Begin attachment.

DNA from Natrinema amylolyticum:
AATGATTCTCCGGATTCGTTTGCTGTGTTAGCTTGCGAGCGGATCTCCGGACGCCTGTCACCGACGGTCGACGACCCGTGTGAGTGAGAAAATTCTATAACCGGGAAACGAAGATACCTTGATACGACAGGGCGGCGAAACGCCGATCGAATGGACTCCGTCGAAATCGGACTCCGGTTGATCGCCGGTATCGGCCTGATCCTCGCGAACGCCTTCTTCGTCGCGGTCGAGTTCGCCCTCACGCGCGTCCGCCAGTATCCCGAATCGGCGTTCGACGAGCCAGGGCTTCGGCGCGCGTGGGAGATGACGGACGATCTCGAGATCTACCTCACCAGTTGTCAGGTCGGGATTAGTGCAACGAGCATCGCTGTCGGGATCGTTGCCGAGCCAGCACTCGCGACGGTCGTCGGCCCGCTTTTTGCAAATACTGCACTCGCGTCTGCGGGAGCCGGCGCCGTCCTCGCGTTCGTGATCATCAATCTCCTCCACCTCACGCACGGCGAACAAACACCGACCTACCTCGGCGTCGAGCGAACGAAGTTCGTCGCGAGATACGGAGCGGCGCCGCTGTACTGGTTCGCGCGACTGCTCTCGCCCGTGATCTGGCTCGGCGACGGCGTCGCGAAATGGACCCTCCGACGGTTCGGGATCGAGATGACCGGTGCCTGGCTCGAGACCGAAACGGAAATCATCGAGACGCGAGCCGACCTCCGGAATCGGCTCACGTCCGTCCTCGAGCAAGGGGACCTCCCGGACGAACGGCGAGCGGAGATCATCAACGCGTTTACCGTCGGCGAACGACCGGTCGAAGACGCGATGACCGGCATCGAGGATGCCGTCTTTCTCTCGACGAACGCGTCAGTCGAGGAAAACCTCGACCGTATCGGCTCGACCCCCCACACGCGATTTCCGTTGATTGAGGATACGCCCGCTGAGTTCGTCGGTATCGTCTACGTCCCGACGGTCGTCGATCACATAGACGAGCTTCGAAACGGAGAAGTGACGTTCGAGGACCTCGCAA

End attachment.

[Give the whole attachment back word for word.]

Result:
DNA from Natrinema amylolyticum:
AATGATTCTCCGGATTCGTTTGCTGTGTTAGCTTGCGAGCGGATCTCCGGACGCCTGTCACCGACGGTCGACGACCCGTGTGAGTGAGAAAATTCTATAACCGGGAAACGAAGATACCTTGATACGACAGGGCGGCGAAACGCCGATCGAATGGACTCCGTCGAAATCGGACTCCGGTTGATCGCCGGTATCGGCCTGATCCTCGCGAACGCCTTCTTCGTCGCGGTCGAGTTCGCCCTCACGCGCGTCCGCCAGTATCCCGAATCGGCGTTCGACGAGCCAGGGCTTCGGCGCGCGTGGGAGATGACGGACGATCTCGAGATCTACCTCACCAGTTGTCAGGTCGGGATTAGTGCAACGAGCATCGCTGTCGGGATCGTTGCCGAGCCAGCACTCGCGACGGTCGTCGGCCCGCTTTTTGCAAATACTGCACTCGCGTCTGCGGGAGCCGGCGCCGTCCTCGCGTTCGTGATCATCAATCTCCTCCACCTCACGCACGGCGAACAAACACCGACCTACCTCGGCGTCGAGCGAACGAAGTTCGTCGCGAGATACGGAGCGGCGCCGCTGTACTGGTTCGCGCGACTGCTCTCGCCCGTGATCTGGCTCGGCGACGGCGTCGCGAAATGGACCCTCCGACGGTTCGGGATCGAGATGACCGGTGCCTGGCTCGAGACCGAAACGGAAATCATCGAGACGCGAGCCGACCTCCGGAATCGGCTCACGTCCGTCCTCGAGCAAGGGGACCTCCCGGACGAACGGCGAGCGGAGATCATCAACGCGTTTACCGTCGGCGAACGACCGGTCGAAGACGCGATGACCGGCATCGAGGATGCCGTCTTTCTCTCGACGAACGCGTCAGTCGAGGAAAACCTCGACCGTATCGGCTCGACCCCCCACACGCGATTTCCGTTGATTGAGGATACGCCCGCTGAGTTCGTCGGTATCGTCTACGTCCCGACGGTCGTCGATCACATAGACGAGCTTCGAAACGGAGAAGTGACGTTCGAGGACCTCGCAA